One of the most common topics of conversation over the course of this seasons Overseas Property Show tour of the UK has been the Non Habitual Residency Scheme that has been introduced to Portugal offering the opportunity of 10 years tax free pensions to British expats.
In order to make sure the information given is correct, I contacted Duncan MacGregor who is a statutory auditor for Lisbon based accountancy firm and tax specialists DMA Accounting4portugal and this is what he told me :
“There is double taxation agreement between Portugal and the UK.
Under this convention, pensions and similar remuneration paid to a resident of a Contracting State as a result of previous employment can only be taxed in that State, i.e. they are taxed in the state of residence, providing that such pensions do not result from civil service (or from public funds). Such pensions can only be taxed in the State where the services were rendered, except if the person concerned is a national of one of the Contracting Countries – in such cases, the general rule applies – country of residence.
Under Portuguese tax legislation, all expats living in Portugal and resident here for tax purposes are taxed on their worldwide income. Hence British expats moving to Portugal and having a permanent home here, will be taxed here on their worldwide income.
A new regime was created in 2009 – the Non Habitual Resident regime which applies to all taxpayers who become tax residents in Portugal with effect from 23-9-2009 – the only condition for adhering to this regime is that an applicant cannot have been tax resident here in the preceding 5 years. The application process is relatively simple, although a bit lengthy 3-7 months. Once accepted, pensions from overseas are no longer taxable in Portugal provided that they are not paid by entities with residence, head office or permanent establishment here.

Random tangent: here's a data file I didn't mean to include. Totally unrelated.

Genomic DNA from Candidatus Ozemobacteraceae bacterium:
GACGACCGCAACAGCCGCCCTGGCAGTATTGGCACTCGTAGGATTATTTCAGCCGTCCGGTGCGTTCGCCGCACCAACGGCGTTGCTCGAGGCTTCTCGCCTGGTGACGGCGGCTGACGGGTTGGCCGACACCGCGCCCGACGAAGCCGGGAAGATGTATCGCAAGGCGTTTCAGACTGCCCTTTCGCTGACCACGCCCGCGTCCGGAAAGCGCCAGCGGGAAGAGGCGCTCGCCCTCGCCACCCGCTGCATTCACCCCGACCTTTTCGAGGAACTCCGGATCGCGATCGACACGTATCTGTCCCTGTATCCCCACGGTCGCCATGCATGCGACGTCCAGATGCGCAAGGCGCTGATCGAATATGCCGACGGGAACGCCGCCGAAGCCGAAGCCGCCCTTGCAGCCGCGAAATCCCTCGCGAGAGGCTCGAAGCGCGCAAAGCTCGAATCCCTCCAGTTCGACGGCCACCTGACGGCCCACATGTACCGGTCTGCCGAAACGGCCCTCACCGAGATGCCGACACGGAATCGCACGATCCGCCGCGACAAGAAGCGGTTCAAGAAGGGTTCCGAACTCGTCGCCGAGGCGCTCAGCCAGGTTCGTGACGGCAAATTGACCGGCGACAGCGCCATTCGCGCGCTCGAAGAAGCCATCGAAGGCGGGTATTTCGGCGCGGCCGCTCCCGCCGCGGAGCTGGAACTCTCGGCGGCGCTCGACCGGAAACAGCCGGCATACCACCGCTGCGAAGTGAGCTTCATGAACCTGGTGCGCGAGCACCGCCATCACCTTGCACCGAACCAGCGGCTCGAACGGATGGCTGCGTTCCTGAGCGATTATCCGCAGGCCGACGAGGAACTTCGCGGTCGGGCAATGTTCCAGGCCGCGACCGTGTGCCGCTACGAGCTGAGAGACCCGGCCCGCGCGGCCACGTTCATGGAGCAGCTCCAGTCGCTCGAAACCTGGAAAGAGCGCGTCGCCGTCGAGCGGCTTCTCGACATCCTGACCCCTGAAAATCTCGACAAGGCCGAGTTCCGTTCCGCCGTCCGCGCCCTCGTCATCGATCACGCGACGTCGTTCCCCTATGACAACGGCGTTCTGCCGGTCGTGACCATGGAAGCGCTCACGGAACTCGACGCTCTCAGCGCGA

Accordingly, under the double taxation agreement and the new NHR regime, British expats who become tax resident here and apply for the NHR status will not be taxed on their private-source British pensions.
In addition British expats resident in Portugal can apply for the lower withholding tax rates on interest and dividend income earned in the UK.”
So there it is from the experts!
To find out more about relocating to, or buying a second home in Portugal come and join us at the Overseas Property Show, details of remaining dates and venues can be found on www.theoverseaspropertyshow.com or speak to one of our team on 0800 133 7644.
For more information on the Portuguese Tax system visit www.accounting4portugal.com